And goalkeeper of the championship so far? Could Wayne Guthrie do something for Kerry?

Are we hot or not on Stacks’ pyrotechnics?

So where do we stand on the pyrotechnics and smoke flares routinely let off by the Stacks’ supporters on the terrace?

We know there are some who take a dim view of it, be it as a safety concern, or the short-lived inconvenience of the smoke they create, or even, dare we say, because it’s too much like ‘that soccer crowd’.

For this observer it adds a bit or atmosphere and colour to the occasion, especially the night-time games when the flares light up the night with a great vibrancy.

Yes, the smoking tumbling down the terrace can obstruct the view for some spectators, but it clears within a minute or two and the game moves on.

A more persistent use of such flares would be bothersome, but for those three or four minutes don’t they bring a bit of fun to what can be otherwise pretty dull November days?

With the terrace singing, the general colour and the flares, few can match the Rockies for creating an atmosphere. Over to you, Strand Road, to get up to speed!

Griffin – Jonathan, not Brendan – to be on the whistle for the final

Despite having an extra 20 minutes to officiate in his semi-final, Eddie Walsh had the slightly less onerous job of the two referees, if only that Stacks and St Brendans didn’t engage in the off the ball stuff to the extent that Crokes and O’Rahillys did.

Walsh is a very fine, authoritative referee, who clearly communicates what he is whistling for, but if we have a small quibble it is that he can be too pernickity on very borderline fouls.

Less so Walsh’s fault on Saturday than his umpires, but we’d question Wayne Guthrie’s positioning on the goal line for Ivan Parker’s penalty in the shoot-out.

Brendan Griffin had plenty of off the ball stuff to deal with on Sunday in the second half. His linesmen were active in their assistance to him, and isn’t that what we want and expect from them. Six eyes are better than two, surely?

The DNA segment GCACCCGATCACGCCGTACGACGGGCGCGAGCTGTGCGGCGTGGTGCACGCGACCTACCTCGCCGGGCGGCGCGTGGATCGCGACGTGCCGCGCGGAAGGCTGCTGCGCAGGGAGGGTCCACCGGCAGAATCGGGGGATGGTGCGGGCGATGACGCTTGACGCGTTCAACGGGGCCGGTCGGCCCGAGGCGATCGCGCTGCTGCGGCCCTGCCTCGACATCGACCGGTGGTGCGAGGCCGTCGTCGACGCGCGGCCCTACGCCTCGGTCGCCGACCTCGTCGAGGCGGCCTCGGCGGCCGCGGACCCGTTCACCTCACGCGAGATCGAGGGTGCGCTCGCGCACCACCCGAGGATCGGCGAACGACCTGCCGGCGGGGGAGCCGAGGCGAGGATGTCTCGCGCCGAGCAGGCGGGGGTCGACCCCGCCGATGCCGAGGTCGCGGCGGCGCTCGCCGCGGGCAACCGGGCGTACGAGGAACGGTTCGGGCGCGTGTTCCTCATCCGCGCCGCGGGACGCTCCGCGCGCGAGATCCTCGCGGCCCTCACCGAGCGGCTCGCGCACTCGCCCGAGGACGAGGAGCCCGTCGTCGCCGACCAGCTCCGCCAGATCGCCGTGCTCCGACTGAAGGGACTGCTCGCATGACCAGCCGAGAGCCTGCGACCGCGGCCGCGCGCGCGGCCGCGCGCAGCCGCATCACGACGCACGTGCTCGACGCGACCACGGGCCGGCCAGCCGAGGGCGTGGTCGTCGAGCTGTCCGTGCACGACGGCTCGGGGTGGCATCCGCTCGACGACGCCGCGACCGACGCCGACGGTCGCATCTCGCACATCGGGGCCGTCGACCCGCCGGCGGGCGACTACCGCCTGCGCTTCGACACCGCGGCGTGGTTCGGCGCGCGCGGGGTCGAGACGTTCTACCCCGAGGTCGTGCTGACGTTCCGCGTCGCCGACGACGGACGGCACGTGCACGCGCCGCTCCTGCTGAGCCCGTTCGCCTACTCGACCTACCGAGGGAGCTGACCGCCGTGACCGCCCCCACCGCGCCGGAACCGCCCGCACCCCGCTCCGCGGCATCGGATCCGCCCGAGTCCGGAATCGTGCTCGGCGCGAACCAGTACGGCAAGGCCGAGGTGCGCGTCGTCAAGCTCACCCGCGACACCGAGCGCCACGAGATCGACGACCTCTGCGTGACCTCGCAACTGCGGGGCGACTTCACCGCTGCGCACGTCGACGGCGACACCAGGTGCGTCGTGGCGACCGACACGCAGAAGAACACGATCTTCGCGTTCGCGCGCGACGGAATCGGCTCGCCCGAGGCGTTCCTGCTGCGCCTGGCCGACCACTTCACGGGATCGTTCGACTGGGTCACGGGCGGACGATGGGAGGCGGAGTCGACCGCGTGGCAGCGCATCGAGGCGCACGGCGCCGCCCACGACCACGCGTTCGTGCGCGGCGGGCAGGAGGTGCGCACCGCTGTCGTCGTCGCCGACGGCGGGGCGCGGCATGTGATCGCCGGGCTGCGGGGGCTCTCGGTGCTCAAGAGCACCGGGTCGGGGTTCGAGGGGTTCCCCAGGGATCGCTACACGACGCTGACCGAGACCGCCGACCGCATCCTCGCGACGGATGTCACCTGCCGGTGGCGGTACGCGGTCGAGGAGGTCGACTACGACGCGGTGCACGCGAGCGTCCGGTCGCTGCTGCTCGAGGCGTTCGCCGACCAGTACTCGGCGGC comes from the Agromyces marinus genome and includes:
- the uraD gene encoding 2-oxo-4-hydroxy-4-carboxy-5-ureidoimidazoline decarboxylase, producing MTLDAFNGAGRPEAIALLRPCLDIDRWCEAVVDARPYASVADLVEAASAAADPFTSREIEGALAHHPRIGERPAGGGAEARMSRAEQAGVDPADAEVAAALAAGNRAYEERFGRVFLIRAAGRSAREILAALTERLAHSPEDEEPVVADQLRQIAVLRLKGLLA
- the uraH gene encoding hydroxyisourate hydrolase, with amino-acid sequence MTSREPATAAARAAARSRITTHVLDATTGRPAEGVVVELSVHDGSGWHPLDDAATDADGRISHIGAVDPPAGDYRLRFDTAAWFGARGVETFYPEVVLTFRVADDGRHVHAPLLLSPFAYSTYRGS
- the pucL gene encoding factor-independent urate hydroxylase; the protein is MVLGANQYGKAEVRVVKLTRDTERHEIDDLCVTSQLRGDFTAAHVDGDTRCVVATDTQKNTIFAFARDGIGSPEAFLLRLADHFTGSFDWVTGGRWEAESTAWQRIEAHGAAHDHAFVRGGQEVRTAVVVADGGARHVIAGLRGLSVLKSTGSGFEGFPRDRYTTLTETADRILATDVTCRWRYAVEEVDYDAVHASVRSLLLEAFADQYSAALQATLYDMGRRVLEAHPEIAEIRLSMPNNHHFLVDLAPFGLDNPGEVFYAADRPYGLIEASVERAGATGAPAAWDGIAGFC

As for the county final: Walsh and Griffin couldn’t get it after being involved in the penultimate stage, so the man in the middle on Sunday week will be Jonathan Griffin. The Glenbeigh/Glencar club man is another of the county’s very best referees – authoritative, decisive, always up with the play, and an official who will have the respect of the players. A derby of this nature could get spiky, but let’s hope the narrative after the final isn't about the man in black.

More haste from medics as injuries pile up

This isn’t meant as a personal criticism of anyone (we haven’t a clue of the individuals concerned) but more of an observation on Sunday that didn’t go unnoticed by almost everyone in the main stand.

Just before the second water break Dr Crokes goalkeeper Shane Murphy took a very heavy fall under a challenge and lay motionless on the ground as his team mates clearly displayed serious concern for their team mates and beckoned for medical help.

It took a few seconds for two paramedics sitting in the stand to rouse themselves and then they proceeded to walk towards Murphy - at the Mitchels goal - at a very slow pace. Even when they got to the player, who was being attended by the Crokes’ medic, their intervention appeared minimal.

The night before Diarmuid O’Connor suffered a serious injury for St Brendans, and while attended to by the team staff, there was no intervention from the people in the red uniforms.

What is the purpose of these medical people - yes, volunteers - at matches if they don’t assist with serious looking injuries?